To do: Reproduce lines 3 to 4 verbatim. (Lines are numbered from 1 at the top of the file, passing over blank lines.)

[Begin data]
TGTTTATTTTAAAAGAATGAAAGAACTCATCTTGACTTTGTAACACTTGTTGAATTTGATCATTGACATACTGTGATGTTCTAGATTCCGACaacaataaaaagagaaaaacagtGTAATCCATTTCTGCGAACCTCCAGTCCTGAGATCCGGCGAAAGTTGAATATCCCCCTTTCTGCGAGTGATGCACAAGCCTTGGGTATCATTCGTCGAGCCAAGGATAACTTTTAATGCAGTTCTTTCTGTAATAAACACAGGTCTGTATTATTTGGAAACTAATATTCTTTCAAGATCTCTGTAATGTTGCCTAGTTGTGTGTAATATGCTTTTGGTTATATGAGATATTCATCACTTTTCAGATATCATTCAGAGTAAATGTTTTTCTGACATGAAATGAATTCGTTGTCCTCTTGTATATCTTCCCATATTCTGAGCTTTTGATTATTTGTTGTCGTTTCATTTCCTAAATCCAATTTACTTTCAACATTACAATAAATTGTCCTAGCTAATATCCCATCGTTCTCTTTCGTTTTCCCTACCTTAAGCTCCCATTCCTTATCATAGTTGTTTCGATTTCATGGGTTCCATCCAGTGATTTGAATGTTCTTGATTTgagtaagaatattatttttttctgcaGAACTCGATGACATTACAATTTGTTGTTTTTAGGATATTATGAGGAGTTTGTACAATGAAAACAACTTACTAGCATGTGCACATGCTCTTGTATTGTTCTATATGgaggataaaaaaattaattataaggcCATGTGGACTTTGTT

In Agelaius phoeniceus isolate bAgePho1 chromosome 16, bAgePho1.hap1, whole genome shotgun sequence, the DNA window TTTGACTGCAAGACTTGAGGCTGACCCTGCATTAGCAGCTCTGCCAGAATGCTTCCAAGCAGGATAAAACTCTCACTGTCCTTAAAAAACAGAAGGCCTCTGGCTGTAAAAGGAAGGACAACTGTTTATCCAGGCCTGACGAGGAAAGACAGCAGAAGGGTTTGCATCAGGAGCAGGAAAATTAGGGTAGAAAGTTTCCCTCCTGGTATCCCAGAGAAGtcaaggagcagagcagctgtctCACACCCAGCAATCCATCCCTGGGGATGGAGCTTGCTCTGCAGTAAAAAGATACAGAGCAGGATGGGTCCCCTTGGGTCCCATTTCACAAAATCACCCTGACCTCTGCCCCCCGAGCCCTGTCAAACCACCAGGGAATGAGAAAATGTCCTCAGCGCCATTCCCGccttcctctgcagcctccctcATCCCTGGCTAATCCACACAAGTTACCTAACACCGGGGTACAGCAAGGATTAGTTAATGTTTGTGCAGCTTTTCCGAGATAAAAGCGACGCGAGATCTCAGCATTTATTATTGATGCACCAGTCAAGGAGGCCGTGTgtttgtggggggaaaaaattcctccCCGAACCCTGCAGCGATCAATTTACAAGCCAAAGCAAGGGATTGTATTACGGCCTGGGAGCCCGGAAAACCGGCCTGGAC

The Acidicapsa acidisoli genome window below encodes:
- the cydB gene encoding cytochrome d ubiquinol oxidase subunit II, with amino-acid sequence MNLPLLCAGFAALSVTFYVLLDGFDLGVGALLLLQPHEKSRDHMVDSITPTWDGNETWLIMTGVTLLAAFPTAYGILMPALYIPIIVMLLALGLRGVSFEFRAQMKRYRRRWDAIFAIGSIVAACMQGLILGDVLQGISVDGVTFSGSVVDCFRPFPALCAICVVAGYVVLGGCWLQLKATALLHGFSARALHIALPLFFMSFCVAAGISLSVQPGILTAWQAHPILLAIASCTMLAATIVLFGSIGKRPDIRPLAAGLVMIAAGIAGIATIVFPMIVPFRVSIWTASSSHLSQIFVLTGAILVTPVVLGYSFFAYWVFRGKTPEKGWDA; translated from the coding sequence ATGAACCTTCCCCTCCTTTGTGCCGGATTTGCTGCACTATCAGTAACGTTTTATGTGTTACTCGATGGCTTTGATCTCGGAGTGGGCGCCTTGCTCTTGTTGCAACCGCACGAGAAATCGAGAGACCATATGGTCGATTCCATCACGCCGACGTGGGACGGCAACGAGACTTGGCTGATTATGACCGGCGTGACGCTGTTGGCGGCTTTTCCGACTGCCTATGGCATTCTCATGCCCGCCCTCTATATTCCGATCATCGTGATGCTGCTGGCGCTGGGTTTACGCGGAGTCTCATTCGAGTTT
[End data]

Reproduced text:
The Acidicapsa acidisoli genome window below encodes:
- the cydB gene encoding cytochrome d ubiquinol oxidase subunit II, with amino-acid sequence MNLPLLCAGFAALSVTFYVLLDGFDLGVGALLLLQPHEKSRDHMVDSITPTWDGNETWLIMTGVTLLAAFPTAYGILMPALYIPIIVMLLALGLRGVSFEFRAQMKRYRRRWDAIFAIGSIVAACMQGLILGDVLQGISVDGVTFSGSVVDCFRPFPALCAICVVAGYVVLGGCWLQLKATALLHGFSARALHIALPLFFMSFCVAAGISLSVQPGILTAWQAHPILLAIASCTMLAATIVLFGSIGKRPDIRPLAAGLVMIAAGIAGIATIVFPMIVPFRVSIWTASSSHLSQIFVLTGAILVTPVVLGYSFFAYWVFRGKTPEKGWDA; translated from the coding sequence ATGAACCTTCCCCTCCTTTGTGCCGGATTTGCTGCACTATCAGTAACGTTTTATGTGTTACTCGATGGCTTTGATCTCGGAGTGGGCGCCTTGCTCTTGTTGCAACCGCACGAGAAATCGAGAGACCATATGGTCGATTCCATCACGCCGACGTGGGACGGCAACGAGACTTGGCTGATTATGACCGGCGTGACGCTGTTGGCGGCTTTTCCGACTGCCTATGGCATTCTCATGCCCGCCCTCTATATTCCGATCATCGTGATGCTGCTGGCGCTGGGTTTACGCGGAGTCTCATTCGAGTTT